future generations, rejoicing in all the grandeur of peace and prosperity. I wonder if they will ever pause as they pass to think of the poor soldiers whose bones lie at the foundation of their security and happiness? Or will the soul be permitted from some Pisgah summit to take a look at the future glory of the country I died to reclaim from fanatical thraldom? Will the soul ever visit at evening twilight the scenes of my childhood, and listen to the sweet hymn of praise that goes up from the paternal altar at which I was consecrated to God? Though unseen, may it not be the guardian angel of my loved one?" Checking himself he said: "These are earthly desires, which I feel gradually giving way to a purer, heavenly sympathy." Then, in a low, sweet voice, he repeated:
"Give joy or grief, give ease or pain,
Take life or friends away,
So I but find them all again
In that eternal day."
He repeated the last line, with an emphasis that threw a beauty and force into it which I never saw or felt before. Seeing that he was communing with his own soul, and that spiritual things in the opening light of eternity were rising in bold relief before his vision of faith, I withdrew a short space from him, feeling it was holy ground, "where the good man
meets his fate, quite on the verge of heaven." He then gently laid his hand on his Bible and the daguerreotype that lay near his side, and amid this profound stillness, surrounded by a halo of more than earthly glory, gently as the evening shadows, the curtain dropped, leaving nothing visible to us but the cold and lifeless clay, on which a sweet smile rested, as though it had seen the happy soul enter the pearly gates of the New Jerusalem. Thus, far from home and friends, this noble youth fell asleep in Jesus, swelling the long list of the honored dead; but "though dead, he yet speaketh." The precious treasure, "The Soldier's Bible," has been returned to the family, and is now one of those valued relics that bind many sad hearts with links of gold to bygone days.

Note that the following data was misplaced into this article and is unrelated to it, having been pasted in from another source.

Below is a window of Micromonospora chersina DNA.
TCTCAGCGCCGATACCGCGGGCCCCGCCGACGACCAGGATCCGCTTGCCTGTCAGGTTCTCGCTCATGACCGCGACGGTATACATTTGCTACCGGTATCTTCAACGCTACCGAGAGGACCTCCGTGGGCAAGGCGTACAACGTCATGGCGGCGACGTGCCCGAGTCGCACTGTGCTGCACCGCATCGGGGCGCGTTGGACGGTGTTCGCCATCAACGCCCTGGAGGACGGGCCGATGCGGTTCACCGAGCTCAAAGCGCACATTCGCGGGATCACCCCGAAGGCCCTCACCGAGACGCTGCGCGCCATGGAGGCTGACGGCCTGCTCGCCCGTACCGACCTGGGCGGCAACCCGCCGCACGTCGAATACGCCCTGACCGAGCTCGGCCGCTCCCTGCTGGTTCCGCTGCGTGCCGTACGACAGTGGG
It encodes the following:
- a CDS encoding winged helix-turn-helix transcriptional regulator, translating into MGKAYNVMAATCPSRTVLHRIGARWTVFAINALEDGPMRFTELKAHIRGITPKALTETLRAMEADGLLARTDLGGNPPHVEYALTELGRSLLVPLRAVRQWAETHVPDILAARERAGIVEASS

Now, my dear fellow-soldier, I leave with you this simple narrative, without comment or application, hoping that you may find something in it to interest, instruct or encourage you while performing the honorable, yet responsible and arduous, duties of a soldier.
Come soldiers, don't grow weary,
But let us suffer on;
The moments will not tarry
This strife will soon be done.
The passing scenes all tell us
That peace will shortly come:
Our banners wave in triumph
O'er every Southern home.
There is sweet rest for you.
We never will grow weary,
But battle to the end,
And trust in God and Davis
Our country to defend.
The battle-fields all round us
Are red with human gore,
Where friend and foe together
All sleep to wake no more.
There is sweet rest for them.
And when we close this warfare,
That sets our country free,
We'll change the sword to plough-share
That won our liberty.
Then crowned with fadeless honor
To useful life return,
Till the evening shadows darken
Our quiet Southern homes.
There is sweet rest in Heaven.
This book is all that's left me now:
Tears will unbidden start--
With faltering lip and throbbing brow
I press it to my heart.
For many generations past,
Here is our family tree:
My mother's hands this Bible clasp'd--
She, dying, gave it me.
My father read this holy book
To brothers, sisters dear:
How calm was my poor mother's look
Who lean'd God's word to hear.
Her angel face --I see it yet!
What thronging memories come!
Again that little group is met
Within the halls of home.
Thou truest friend man ever knew,
Thy constancy I've tried;
Where all were false I've found thee true--
My counsellor and guide!
The mines of earth no treasures give
That could this volume buy;
In teaching me the way to live,
It taught me how to die.